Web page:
When considering carrying out stings, journalists should consider what laws - if any - they will break in an effort to prove something needs fixing.
In the case of Story's gun-buying sting at Auckland outlet Gun City, these considerations likely started with the mail order form used to buy a gun through the post.
Whoever filled in the form provided some of the required details by using a bogus name and credit card number.
The section seeking the number of a firearms licence was filled using an invented number. (The invented number was checked by Gun City staff and came back from police as genuine, clearing the way for the purchase.)
Lower down the form was a section marked "Police Use Only".
Whoever completed the form created the name of a fictitious officer and included what appeared to be a police registration number.
That person created "Rebecca Were" (QID RWH846), who apparently worked at the North Shore Policing Centre. The same fictitious Were signed and dated the document, stating she had seen the firearms licence referred to higher up the form and confirmed the applicant named on the form owned the licence.
The requirement for the police officer's involvement is explained at the top of the form. It quotes section 43a of the Arms Act 1983. That's the section of the law which makes it legal for guns to be sold by mail order.
Of interest to the Story team was the legal requirement for the form to be signed by the person buying the gun, and the legal need for it to carry the endorsement of a police officer who had seen the buyer's licence.
The "Police Use Only" section wasn't just for decoration - it was a stated legal requirement for a mail order purchase, as was the use of a proper name. There are penalties for selling a a gun without consideration of all those steps.
Other legal considerations were raised by a new police statement and the search warrant, which became public yesterday.
The statement refers to officers investigating the "impersonation of a police officer" - presumably the apparently name of the officer attesting to the authenticity of the firearms licence.
The statement and the search warrant speak of "forgery". The warrant also speaks of "obtaining with deception".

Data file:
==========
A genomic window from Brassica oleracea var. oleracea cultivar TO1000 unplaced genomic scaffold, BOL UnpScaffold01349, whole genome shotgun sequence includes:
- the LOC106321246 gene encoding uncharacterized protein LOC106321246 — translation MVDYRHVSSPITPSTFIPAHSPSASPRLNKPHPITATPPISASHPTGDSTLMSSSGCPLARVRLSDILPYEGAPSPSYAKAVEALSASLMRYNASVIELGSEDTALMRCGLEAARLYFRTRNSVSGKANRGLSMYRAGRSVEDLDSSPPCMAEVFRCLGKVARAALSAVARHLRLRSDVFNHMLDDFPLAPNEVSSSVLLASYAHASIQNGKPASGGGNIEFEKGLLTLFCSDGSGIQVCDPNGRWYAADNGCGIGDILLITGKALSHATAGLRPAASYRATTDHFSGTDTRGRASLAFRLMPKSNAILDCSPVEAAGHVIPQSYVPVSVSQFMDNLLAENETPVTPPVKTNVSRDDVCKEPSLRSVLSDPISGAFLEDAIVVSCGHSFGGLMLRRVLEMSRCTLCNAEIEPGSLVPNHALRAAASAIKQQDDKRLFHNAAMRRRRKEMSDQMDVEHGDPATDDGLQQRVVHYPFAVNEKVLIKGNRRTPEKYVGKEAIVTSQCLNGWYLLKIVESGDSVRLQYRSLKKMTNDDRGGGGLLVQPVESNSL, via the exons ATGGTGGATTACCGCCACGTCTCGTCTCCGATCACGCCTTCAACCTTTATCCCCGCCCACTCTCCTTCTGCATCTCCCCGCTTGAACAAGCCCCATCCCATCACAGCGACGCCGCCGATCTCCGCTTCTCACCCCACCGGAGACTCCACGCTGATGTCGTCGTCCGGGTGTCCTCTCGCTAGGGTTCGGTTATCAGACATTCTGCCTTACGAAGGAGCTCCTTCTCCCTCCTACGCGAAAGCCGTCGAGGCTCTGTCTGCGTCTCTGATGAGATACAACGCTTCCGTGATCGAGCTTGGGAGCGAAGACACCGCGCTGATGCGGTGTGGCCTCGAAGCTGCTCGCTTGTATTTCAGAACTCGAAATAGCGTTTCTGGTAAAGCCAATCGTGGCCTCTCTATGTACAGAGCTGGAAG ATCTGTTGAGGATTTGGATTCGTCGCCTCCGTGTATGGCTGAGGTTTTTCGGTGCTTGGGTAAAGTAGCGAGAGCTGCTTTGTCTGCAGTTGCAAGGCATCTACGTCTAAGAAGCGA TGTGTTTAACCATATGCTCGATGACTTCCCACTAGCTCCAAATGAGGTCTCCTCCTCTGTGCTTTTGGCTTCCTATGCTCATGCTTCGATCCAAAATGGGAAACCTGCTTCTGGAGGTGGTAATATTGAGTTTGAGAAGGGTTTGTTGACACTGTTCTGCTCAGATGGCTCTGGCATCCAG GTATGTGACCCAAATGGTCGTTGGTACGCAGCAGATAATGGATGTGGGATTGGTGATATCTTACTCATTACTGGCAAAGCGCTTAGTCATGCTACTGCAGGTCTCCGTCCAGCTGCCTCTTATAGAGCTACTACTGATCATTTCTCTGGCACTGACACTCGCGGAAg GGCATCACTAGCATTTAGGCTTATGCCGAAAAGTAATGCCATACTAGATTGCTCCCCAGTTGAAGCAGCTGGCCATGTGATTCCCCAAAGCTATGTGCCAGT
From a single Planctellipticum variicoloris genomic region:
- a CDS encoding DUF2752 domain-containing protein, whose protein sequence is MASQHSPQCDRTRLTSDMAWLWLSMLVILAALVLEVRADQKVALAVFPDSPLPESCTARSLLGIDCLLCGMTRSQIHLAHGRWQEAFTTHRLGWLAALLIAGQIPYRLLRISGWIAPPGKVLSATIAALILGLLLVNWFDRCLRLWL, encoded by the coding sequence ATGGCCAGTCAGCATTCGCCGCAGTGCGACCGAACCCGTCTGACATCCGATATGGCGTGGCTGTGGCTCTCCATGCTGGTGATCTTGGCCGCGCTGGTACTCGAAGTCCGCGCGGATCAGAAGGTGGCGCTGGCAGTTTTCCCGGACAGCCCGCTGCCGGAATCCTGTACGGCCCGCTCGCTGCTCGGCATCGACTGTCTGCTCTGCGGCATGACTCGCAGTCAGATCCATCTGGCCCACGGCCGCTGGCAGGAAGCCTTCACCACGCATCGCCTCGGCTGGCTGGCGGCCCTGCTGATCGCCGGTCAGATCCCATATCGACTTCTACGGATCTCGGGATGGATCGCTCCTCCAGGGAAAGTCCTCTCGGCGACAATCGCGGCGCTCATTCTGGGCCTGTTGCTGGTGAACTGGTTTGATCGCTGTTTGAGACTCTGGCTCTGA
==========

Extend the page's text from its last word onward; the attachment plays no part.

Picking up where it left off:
I believe there was great cause for serious thought before the form was completed using bogus details. There are serious penalties around forgery, with a maximum prison sentence of 10 years.
If there is to be a balance found, the potential for laws being broken would have to be balanced against the benefits for Story's audience and the wider public.
The sting appears to have been prompted by an interview Story co-host Duncan Garner conducted with Police Association president Greg O'Connor on the former's afternoon radio show.
In the interview, Mr O'Connor said anyone could fill out a form and buy a gun. Garner and Story co-host Heather du Plessis-Allan subsequently referred to a "loophole" in the law.
After the sting, Gun City owner David Tipple asked detectives to go through years of mail orders to check for any cases where guns had been sold to someone using bogus details. Mr Tipple says none were found.
Police did change the procedure after the issue was raised on Story. The form may have needed changing before the broadcast but it's easy to imagine someone in police headquarters deciding it was critical once Story explained an easy way to buy guns without a licence.
The law doesn't stop anyone from walking onto the street and punching another person. It provides clear guidance why it should not be done and sets out penalties for stepping outside that law.
Almost always, a "loophole" is what is exposed when you do something the law does not cover but should. In my opinion, a "loophole" is not what you have when you break the law just to show how easy it is to break.
Debate on this article is now closed.